Trial set to open of American-born Al Qaeda suspect from Dubai
US officials debated whether to kill Muhanad Mahmoud Al Farekh in a drone strike rather than capture him
An American citizen accused of abandoning his birth nation to fight for Al Qaeda was to be put on trial Tuesday, in a case that hinges partly on fingerprints found on an unexploded bomb.
Muhanad Mahmoud Al Farekh, who was born in Houston and raised in Dubai, was captured by security forces in Pakistan in 2014. His case has drawn extra attention because of reports that American officials had debated whether to try to kill him in a drone strike, a step almost never taken against US citizens. The administration of President Barack Obama ultimately decided to try for a capture and civilian prosecution instead.
Farehk, 31, has pleaded not guilty to conspiracy to murder US nationals, conspiracy to use weapons of mass destruction and other crimes. Most of the charges against Farehk stem from an attack at Forward Operating Base Chapman in Khost City, Afghanistan, on January 19, 2009, involving two vehicles rigged with explosives and driven by suicide bombers. An initial blast injured several Afghans, including a pregnant woman, but a much larger bomb failed to go off, sparing the lives of American soldiers.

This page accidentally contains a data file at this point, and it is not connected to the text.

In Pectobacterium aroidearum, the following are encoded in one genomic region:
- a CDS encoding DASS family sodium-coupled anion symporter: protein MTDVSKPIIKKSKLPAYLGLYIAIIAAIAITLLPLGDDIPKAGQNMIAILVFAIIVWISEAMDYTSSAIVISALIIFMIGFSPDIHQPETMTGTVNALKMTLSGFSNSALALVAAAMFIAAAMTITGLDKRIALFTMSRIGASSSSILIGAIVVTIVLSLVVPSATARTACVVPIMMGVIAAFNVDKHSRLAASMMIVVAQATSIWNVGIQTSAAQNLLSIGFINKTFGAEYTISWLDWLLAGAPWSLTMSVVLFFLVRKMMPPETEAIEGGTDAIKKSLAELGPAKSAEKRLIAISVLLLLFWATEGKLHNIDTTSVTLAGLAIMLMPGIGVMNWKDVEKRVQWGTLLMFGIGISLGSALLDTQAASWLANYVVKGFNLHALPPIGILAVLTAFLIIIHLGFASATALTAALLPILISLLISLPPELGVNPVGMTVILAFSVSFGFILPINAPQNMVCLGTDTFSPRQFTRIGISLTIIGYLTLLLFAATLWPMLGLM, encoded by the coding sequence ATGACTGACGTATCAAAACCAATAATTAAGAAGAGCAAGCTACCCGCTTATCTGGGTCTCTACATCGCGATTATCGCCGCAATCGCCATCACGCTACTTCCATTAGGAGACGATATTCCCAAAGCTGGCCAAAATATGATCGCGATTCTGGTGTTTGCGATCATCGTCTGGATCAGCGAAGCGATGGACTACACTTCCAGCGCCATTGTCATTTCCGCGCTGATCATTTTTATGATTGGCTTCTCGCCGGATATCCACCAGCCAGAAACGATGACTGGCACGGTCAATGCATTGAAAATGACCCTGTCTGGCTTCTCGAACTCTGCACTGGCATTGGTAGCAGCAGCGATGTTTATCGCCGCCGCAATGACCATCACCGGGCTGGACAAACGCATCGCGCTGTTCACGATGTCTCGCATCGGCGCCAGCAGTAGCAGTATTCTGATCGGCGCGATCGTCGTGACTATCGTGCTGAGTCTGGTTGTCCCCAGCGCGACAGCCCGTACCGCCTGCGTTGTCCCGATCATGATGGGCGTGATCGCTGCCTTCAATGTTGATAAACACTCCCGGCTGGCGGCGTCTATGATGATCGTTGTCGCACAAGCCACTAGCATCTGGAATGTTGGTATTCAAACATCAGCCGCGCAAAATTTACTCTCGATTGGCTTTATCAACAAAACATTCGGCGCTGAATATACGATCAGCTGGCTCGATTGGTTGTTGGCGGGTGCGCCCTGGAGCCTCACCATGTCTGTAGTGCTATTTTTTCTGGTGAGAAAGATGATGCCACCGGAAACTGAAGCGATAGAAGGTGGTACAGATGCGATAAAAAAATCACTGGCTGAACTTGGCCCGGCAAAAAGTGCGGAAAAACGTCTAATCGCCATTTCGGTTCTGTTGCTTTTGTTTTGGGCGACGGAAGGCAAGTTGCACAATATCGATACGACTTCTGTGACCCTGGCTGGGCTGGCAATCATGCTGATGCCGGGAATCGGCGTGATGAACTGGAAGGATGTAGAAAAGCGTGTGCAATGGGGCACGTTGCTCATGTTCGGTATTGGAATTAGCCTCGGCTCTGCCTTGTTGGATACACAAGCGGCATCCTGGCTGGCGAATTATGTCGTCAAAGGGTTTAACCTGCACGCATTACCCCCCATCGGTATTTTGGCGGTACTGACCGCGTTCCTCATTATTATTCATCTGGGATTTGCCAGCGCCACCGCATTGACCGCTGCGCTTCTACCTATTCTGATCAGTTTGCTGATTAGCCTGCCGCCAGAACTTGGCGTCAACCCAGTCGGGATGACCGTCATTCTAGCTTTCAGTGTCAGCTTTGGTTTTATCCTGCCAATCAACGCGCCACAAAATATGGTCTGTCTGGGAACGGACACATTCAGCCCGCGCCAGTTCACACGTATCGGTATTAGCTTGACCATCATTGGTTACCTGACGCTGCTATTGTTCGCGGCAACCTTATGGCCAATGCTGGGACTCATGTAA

Forensic technicians in Afghanistan recovered 18 of Farehks' fingerprints on adhesive packing tape used to bind the explosives on to the unexploded bomb, prosecutors said in a court filing. A jury was set to hear the evidence in opening statements at the trial in a federal court in Brooklyn.
Before Farekh's capture in Pakistan, the Pentagon nominated him for a kill list for terrorism suspects, with CIA officials also lobbying the White House to authorize his killing, according to a report in The New York Times. But the Department of Justice resisted, questioning whether he was a big enough player in the terror network to take the extraordinary step of killing an American citizen overseas without a trial.
President Donald Trump's administration has taken steps to give the CIA and the military more latitude to target and kill Al Qaeda and ISIL militants in places including Yemen, Somalia, Iraq, Syria, Libya and Afghanistan, without needing a presidential sign-off.
Attorney-general Jeff Sessions has argued that Guantanamo Bay, a US military base in Cuba, is the best place to try terror suspects, saying civilian courts give legal protections to which the accused are not entitled.
During his presidency, Barack Obamat tried to close down Guantanmo but in his election campaign, Republican Donald Trump, pledged to keep it open to "load it up with some bad dudes."
Updated: September 12, 2017 05:07 PM